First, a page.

• Adding a background color to the header. Note that behavior should happen only on medium screens and above. Remember we’ve already set a background color for the mobile menu.
• Scaling the first section.

Let’s quickly revisit the corresponding styles:

And here is the required JavaScript code:

### Firing Bootstrap’s Scrollspy

As a next step we want to automatically update the active menu link depending on the scroll position.

To do this, we’ll take advantage of Bootstrap’s Scrollspy plugin.

Following the documentation, to trigger scrollspy behavior to the navigation items, we’ll have to adjust the body element. More specifically:

• Give it position:relative
• Add data-spy="scroll"
• Add data-target="#navbar" where #navbar is the ID of our navbar element. Inside that element there are the menu links that should receive Scrollspy’s active class.
• Add data-offset="72" where 72 is the height of the desktop header as well as the height of the mobile header when the menu is closed. This option determines the menu link that will become active as soon as its corresponding section is 72 pixels from the top of the viewport.

Here are the required page structure changes:

One thing to note is that things becomes tricky when responsive offsets are required. That said, when the header has a different height depending on the screen (due to the font sizing). In such a case, giving a static value to the data-offset attribute won’t work and initializing the plugin through JavaScript (along with some custom code) is the only choice. Saying that, this is beyond the scope of our tutorial at this point.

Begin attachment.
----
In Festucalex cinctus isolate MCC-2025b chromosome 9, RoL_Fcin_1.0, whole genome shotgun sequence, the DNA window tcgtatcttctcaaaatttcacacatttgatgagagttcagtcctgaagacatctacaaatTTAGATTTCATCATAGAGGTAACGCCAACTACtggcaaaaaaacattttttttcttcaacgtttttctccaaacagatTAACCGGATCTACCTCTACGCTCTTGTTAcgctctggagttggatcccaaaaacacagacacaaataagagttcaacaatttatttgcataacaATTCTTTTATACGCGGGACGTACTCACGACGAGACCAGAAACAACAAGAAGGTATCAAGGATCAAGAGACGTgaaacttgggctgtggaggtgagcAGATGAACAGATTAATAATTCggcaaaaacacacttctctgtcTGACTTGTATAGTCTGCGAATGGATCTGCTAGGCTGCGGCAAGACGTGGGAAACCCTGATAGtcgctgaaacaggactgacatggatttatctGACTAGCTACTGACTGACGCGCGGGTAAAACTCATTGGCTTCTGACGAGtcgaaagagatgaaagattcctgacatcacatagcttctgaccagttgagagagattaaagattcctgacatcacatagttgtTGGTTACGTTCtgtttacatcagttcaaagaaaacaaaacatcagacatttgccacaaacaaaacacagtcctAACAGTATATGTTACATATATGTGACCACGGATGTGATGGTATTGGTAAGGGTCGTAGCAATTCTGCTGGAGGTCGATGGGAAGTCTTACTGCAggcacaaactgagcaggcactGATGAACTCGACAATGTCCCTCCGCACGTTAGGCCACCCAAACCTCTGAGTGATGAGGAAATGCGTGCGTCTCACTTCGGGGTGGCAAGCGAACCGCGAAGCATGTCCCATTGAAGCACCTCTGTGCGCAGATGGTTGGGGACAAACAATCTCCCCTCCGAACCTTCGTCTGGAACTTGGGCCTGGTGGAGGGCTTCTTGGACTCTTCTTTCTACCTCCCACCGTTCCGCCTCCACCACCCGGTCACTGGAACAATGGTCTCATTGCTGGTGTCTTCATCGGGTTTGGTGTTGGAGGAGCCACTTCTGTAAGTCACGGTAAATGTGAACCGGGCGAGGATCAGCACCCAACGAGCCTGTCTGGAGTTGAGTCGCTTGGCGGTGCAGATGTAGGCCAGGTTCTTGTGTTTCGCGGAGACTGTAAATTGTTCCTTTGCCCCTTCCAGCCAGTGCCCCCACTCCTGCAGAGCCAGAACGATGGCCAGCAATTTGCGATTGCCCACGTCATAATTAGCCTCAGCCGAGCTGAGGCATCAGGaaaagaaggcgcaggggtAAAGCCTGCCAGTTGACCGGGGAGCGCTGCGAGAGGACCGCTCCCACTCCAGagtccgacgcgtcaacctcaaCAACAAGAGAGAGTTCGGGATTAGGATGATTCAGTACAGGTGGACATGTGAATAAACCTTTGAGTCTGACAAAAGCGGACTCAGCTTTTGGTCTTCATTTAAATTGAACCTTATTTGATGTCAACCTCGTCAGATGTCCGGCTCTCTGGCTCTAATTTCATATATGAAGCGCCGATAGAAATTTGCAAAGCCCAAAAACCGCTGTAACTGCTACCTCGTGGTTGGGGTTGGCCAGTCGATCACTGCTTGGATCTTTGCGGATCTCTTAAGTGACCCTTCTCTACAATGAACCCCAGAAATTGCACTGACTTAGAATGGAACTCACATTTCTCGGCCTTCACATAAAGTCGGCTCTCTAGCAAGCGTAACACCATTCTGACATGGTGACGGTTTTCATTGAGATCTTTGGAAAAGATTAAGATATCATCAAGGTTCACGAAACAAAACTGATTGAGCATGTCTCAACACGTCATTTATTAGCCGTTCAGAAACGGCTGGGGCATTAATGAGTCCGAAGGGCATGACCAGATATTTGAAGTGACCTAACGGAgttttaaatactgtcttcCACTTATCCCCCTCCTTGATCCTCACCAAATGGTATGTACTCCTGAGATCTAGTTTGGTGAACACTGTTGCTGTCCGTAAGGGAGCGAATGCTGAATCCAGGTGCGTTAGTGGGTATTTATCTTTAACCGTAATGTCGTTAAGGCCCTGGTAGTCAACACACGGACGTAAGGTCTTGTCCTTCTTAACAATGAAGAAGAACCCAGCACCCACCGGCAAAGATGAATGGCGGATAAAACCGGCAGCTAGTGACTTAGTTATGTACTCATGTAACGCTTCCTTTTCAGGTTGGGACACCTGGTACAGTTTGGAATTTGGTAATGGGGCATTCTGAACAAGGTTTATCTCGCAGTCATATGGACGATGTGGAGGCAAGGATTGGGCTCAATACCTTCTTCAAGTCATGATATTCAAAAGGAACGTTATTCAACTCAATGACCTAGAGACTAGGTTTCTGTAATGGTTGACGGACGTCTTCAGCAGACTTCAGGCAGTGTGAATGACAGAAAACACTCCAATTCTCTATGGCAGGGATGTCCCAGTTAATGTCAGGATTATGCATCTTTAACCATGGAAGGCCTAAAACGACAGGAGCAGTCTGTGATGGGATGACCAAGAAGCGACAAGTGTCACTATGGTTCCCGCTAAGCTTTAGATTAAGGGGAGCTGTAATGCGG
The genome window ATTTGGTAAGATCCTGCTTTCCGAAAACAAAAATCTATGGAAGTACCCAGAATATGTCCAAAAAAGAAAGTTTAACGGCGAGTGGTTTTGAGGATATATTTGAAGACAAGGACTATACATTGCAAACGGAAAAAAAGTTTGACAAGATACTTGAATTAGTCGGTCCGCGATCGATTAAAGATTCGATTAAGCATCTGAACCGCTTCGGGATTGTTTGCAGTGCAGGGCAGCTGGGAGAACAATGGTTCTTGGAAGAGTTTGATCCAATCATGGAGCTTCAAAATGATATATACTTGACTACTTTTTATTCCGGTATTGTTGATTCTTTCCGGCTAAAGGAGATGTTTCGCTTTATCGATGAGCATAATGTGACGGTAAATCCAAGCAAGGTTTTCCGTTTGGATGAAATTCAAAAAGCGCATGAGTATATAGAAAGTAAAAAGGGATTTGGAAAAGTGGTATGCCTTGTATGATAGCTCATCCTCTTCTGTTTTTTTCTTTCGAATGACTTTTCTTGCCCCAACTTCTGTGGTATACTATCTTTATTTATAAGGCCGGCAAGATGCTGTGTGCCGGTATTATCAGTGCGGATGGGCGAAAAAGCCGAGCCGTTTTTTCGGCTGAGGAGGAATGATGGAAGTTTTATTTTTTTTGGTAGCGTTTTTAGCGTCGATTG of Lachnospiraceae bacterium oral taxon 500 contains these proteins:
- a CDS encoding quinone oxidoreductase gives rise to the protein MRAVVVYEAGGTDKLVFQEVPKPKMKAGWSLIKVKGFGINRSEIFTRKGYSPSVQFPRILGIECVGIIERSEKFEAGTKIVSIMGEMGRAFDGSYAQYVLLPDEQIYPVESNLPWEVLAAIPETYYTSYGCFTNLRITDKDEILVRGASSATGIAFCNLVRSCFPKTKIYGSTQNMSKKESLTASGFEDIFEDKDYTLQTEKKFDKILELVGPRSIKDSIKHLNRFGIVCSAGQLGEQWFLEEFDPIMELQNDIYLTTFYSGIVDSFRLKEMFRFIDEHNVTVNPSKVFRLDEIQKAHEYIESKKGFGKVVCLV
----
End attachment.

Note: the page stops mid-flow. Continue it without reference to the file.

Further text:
Lastly, each time we click on the logo or a menu link, the browser should smoothly scroll to the appropriate section.

Thanks to jQuery’s animate method, we’re able to easily achieve this functionality. Here’s the required JavaScript code:

Notice the number 71 inside the code. This number is derived by subtracting 1 from 72 (remember that’s the header height).

My initial attempt was to put the number 72 inside the code above. However, I encountered a problem in a few browsers (e.g. Firefox–Chrome worked though). Specifically, each time a header menu link was clicked, that link didn’t immediately receive the expected active class (which comes from the Scrollspy component). That worked as soon as I scrolled down around one pixel. With that in mind, a simple fix was just to decrease the initial number by one.

## Conclusion

That’s all folks! This has been a long journey, but hopefully you will have found it worth the effort. I really hope this exercise gave you enough knowledge and inspiration for building awesome landing pages with Bootstrap 4. Don’t forget to check the full screen version and make sure it matches your work.

With regards to this demo, a next step might be to make it dynamic by connecting it to a server-side language. For example, it would be great to build a WordPress theme based on this layout.